4 Ocean Animal Superpowers

4 Ocean Animal Superpowers

It’s a bird! It’s a plane! It’s … special adaptations to help animals thrive in the ocean!

Marine critters have evolved some pretty unique techniques to survive and thrive in our oceans. Read on to learn about some special ocean superpowers.

Camouflage with chromatophores

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© Jon Churchill

Ever wonder how octopuses can change color? Cephalopods have specialized cells in their skin called chromatophores. Each chromatophore cell has a stretchy sac called the cytoelastic sacculus that is filled with pigment, which can be red, yellow, brown or black in color. When the muscles around the cell tighten, they pull the pigment sac wider, meaning more pigment is visible on the octopus’ skin.

Unlike other species, octopuses don’t have a hard shell or sharp spines to protect themselves. Camouflage is their best bet for avoiding hungry predators. By using their chromatophores and changing the texture of their skin (yes, they can do that too!) octopuses can seamlessly blend into rocks, corals and sponges. They can also use color to warn predators, like the highly-venomous blue-ringed octopus who flashes its blue rings to tell other animals to stay away.

Detect electric fields with ampullae of Lorenzini

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© NOAA Office of Ocean Exploration and Research

Ampullae of Lorenzini are sensory organs that allow animals to detect electric stimuli in the water. They’re found in cartilaginous fishes, which includes sharks, rays and chimaeras, and in some other finned fishes like sturgeon. When they were originally described by scientist Stefano Lorenzini in 1678, scientists weren’t sure what they were used for. It wasn’t until the 1900s, and the availability of more precise equipment, that scientists discovered their true purpose. Each individual ampulla has a small cavity that contains pouches called alveoli, which are lined with many sensory receptors. When the organ detects a change in electric fields, it sends a message through a nerve connected to the animal’s brain. This helps the animal better detect prey, even when visibility is poor or the prey is buried in the sand, for example.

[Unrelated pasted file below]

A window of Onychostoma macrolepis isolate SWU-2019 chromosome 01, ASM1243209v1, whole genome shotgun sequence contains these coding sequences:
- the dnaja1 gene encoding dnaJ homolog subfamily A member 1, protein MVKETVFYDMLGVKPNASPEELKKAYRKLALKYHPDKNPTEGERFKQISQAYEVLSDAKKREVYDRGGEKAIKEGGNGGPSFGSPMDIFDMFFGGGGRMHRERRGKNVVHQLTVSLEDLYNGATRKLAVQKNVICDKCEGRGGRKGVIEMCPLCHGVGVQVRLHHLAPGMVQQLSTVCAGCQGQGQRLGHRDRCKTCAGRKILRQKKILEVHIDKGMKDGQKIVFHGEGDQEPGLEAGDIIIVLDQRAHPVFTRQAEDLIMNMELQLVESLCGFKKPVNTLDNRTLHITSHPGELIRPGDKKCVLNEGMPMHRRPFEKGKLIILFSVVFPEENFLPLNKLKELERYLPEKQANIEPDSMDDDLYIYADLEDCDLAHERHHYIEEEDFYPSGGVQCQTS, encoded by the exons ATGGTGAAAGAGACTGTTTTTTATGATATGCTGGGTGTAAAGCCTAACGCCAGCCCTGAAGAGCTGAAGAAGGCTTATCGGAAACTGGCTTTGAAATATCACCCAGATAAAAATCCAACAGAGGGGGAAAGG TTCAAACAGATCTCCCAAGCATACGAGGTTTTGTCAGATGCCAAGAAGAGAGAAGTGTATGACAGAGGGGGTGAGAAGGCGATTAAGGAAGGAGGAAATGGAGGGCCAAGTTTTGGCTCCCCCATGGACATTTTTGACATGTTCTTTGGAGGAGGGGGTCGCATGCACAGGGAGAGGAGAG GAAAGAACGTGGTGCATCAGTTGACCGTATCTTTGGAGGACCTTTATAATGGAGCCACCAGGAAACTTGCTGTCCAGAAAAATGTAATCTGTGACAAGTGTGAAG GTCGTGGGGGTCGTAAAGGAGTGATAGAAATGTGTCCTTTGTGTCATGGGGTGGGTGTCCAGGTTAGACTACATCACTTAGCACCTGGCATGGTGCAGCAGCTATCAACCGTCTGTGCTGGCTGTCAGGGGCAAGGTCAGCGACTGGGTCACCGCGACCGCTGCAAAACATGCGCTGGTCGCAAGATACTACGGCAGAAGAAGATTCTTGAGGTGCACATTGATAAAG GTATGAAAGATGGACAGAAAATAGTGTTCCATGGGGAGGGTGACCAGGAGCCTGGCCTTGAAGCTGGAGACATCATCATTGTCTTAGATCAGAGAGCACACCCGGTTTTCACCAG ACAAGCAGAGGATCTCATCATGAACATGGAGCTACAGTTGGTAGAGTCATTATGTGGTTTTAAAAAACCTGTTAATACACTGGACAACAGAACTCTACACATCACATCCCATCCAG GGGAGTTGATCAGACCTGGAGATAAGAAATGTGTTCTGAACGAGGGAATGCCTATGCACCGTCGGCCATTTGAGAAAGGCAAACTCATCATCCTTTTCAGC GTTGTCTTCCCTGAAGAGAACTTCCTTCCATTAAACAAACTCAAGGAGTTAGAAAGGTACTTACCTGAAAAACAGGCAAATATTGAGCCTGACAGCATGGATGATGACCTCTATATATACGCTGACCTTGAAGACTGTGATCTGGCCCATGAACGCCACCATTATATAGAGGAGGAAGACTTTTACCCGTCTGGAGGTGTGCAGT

Glow with bioluminescence

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© NOAA OCEAN EXPLORATION & RESEARCH

Some ocean animals, including the American pocket shark, deep-sea anglerfish and Hawaiian bobtail squid, can glow thanks to something called bioluminescence. Bioluminescence is a chemical process in which an organism emits light. It’s considered a “cold light”, which means only a small percentage of the light contains heat, unlike the light produced by fire or the sun’s rays. The light is produced by a compound called luciferin, which releases light when it reacts with oxygen.

A sudden bioluminescent light can surprise and stun potential prey, or illuminate them to make it easier for the predator to see. Some animals, like the anglerfish, use their light as a lure in the deep sea to draw prey to them. As prey, it can distract or misdirect a predator for a time, allowing the prey to quickly escape. A glowing light can also signal to predators that the potential prey is toxic, or even warn others that a predator is near.

Knock out your foes with nematocysts

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© Pedro Szekely / Flickr

If you’ve ever been stung by a jelly at the beach, you have personal experience with nematocysts. Cnidarians (the phylum that includes corals, jellyfish, anemones and more) make small stinging cells called nematocysts that resemble tiny harpoons and are used to ward off predators or capture prey. Because nematocysts are activated by physical or chemical triggers, some cnidarians can sting humans even after they die, or if a tentacle becomes detached. Although most stings are mild, some (like from a Portuguese man-of-war and some species of jellies) can cause serious health problems, including death. A good rule of thumb? Keep a healthy distance from ocean animals, and everyone is happy.


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